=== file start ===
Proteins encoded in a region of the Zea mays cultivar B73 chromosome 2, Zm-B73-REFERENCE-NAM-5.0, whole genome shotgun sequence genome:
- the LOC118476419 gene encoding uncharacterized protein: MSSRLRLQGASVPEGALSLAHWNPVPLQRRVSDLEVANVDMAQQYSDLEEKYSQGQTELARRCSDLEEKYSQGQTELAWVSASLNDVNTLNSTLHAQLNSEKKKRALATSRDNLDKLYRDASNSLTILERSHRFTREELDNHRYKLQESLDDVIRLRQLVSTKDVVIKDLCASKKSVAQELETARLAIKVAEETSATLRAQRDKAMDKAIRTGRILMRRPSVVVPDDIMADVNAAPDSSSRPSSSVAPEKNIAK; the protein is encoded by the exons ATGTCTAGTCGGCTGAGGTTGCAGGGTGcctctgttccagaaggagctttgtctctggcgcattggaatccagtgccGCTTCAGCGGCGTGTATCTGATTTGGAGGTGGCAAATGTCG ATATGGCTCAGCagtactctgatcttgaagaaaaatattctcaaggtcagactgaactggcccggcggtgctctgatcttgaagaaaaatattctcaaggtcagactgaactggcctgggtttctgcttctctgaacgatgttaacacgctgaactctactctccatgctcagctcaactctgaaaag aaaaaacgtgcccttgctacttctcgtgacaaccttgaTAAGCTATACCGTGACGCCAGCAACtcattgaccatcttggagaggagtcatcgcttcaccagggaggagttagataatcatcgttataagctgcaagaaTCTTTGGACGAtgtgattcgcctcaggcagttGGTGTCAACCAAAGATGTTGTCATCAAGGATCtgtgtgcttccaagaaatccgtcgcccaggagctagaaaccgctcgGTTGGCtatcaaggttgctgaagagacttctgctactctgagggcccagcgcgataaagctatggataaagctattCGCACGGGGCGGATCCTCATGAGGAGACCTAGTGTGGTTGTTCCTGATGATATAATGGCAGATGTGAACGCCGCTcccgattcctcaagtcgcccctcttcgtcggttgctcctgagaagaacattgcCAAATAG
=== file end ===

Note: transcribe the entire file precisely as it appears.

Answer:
Proteins encoded in a region of the Zea mays cultivar B73 chromosome 2, Zm-B73-REFERENCE-NAM-5.0, whole genome shotgun sequence genome:
- the LOC118476419 gene encoding uncharacterized protein: MSSRLRLQGASVPEGALSLAHWNPVPLQRRVSDLEVANVDMAQQYSDLEEKYSQGQTELARRCSDLEEKYSQGQTELAWVSASLNDVNTLNSTLHAQLNSEKKKRALATSRDNLDKLYRDASNSLTILERSHRFTREELDNHRYKLQESLDDVIRLRQLVSTKDVVIKDLCASKKSVAQELETARLAIKVAEETSATLRAQRDKAMDKAIRTGRILMRRPSVVVPDDIMADVNAAPDSSSRPSSSVAPEKNIAK; the protein is encoded by the exons ATGTCTAGTCGGCTGAGGTTGCAGGGTGcctctgttccagaaggagctttgtctctggcgcattggaatccagtgccGCTTCAGCGGCGTGTATCTGATTTGGAGGTGGCAAATGTCG ATATGGCTCAGCagtactctgatcttgaagaaaaatattctcaaggtcagactgaactggcccggcggtgctctgatcttgaagaaaaatattctcaaggtcagactgaactggcctgggtttctgcttctctgaacgatgttaacacgctgaactctactctccatgctcagctcaactctgaaaag aaaaaacgtgcccttgctacttctcgtgacaaccttgaTAAGCTATACCGTGACGCCAGCAACtcattgaccatcttggagaggagtcatcgcttcaccagggaggagttagataatcatcgttataagctgcaagaaTCTTTGGACGAtgtgattcgcctcaggcagttGGTGTCAACCAAAGATGTTGTCATCAAGGATCtgtgtgcttccaagaaatccgtcgcccaggagctagaaaccgctcgGTTGGCtatcaaggttgctgaagagacttctgctactctgagggcccagcgcgataaagctatggataaagctattCGCACGGGGCGGATCCTCATGAGGAGACCTAGTGTGGTTGTTCCTGATGATATAATGGCAGATGTGAACGCCGCTcccgattcctcaagtcgcccctcttcgtcggttgctcctgagaagaacattgcCAAATAG